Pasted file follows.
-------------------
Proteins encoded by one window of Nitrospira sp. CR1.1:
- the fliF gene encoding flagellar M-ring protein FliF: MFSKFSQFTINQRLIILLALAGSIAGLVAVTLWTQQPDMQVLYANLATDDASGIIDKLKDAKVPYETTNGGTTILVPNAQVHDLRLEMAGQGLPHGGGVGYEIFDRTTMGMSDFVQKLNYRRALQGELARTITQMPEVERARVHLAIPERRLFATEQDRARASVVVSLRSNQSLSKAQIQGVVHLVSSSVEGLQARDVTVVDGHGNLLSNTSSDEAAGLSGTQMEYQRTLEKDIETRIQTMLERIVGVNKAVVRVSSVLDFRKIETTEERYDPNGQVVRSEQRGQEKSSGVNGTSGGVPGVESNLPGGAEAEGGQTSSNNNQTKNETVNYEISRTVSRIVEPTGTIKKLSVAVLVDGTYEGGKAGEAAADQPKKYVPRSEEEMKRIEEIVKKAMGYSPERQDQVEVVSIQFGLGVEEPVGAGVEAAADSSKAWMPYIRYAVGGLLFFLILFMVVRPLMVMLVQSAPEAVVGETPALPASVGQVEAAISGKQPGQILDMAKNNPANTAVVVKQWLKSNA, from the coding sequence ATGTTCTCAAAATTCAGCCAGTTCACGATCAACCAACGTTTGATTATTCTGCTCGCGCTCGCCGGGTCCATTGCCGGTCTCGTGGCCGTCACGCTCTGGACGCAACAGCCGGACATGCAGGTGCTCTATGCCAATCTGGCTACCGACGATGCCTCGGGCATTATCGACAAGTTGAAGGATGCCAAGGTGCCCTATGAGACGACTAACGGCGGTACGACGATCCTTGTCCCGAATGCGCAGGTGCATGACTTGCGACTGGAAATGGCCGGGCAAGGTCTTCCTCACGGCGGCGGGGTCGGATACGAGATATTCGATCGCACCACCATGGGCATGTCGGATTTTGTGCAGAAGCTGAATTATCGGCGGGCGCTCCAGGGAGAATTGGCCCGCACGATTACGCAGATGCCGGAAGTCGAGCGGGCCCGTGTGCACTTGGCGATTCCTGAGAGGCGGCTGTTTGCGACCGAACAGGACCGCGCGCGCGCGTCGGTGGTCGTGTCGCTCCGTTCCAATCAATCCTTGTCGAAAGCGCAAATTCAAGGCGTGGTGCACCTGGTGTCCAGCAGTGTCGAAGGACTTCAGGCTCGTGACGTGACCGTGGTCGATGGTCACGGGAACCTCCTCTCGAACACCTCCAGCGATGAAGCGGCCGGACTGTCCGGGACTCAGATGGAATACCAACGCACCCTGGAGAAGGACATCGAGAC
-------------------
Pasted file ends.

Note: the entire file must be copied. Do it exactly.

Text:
Proteins encoded by one window of Nitrospira sp. CR1.1:
- the fliF gene encoding flagellar M-ring protein FliF: MFSKFSQFTINQRLIILLALAGSIAGLVAVTLWTQQPDMQVLYANLATDDASGIIDKLKDAKVPYETTNGGTTILVPNAQVHDLRLEMAGQGLPHGGGVGYEIFDRTTMGMSDFVQKLNYRRALQGELARTITQMPEVERARVHLAIPERRLFATEQDRARASVVVSLRSNQSLSKAQIQGVVHLVSSSVEGLQARDVTVVDGHGNLLSNTSSDEAAGLSGTQMEYQRTLEKDIETRIQTMLERIVGVNKAVVRVSSVLDFRKIETTEERYDPNGQVVRSEQRGQEKSSGVNGTSGGVPGVESNLPGGAEAEGGQTSSNNNQTKNETVNYEISRTVSRIVEPTGTIKKLSVAVLVDGTYEGGKAGEAAADQPKKYVPRSEEEMKRIEEIVKKAMGYSPERQDQVEVVSIQFGLGVEEPVGAGVEAAADSSKAWMPYIRYAVGGLLFFLILFMVVRPLMVMLVQSAPEAVVGETPALPASVGQVEAAISGKQPGQILDMAKNNPANTAVVVKQWLKSNA, from the coding sequence ATGTTCTCAAAATTCAGCCAGTTCACGATCAACCAACGTTTGATTATTCTGCTCGCGCTCGCCGGGTCCATTGCCGGTCTCGTGGCCGTCACGCTCTGGACGCAACAGCCGGACATGCAGGTGCTCTATGCCAATCTGGCTACCGACGATGCCTCGGGCATTATCGACAAGTTGAAGGATGCCAAGGTGCCCTATGAGACGACTAACGGCGGTACGACGATCCTTGTCCCGAATGCGCAGGTGCATGACTTGCGACTGGAAATGGCCGGGCAAGGTCTTCCTCACGGCGGCGGGGTCGGATACGAGATATTCGATCGCACCACCATGGGCATGTCGGATTTTGTGCAGAAGCTGAATTATCGGCGGGCGCTCCAGGGAGAATTGGCCCGCACGATTACGCAGATGCCGGAAGTCGAGCGGGCCCGTGTGCACTTGGCGATTCCTGAGAGGCGGCTGTTTGCGACCGAACAGGACCGCGCGCGCGCGTCGGTGGTCGTGTCGCTCCGTTCCAATCAATCCTTGTCGAAAGCGCAAATTCAAGGCGTGGTGCACCTGGTGTCCAGCAGTGTCGAAGGACTTCAGGCTCGTGACGTGACCGTGGTCGATGGTCACGGGAACCTCCTCTCGAACACCTCCAGCGATGAAGCGGCCGGACTGTCCGGGACTCAGATGGAATACCAACGCACCCTGGAGAAGGACATCGAGAC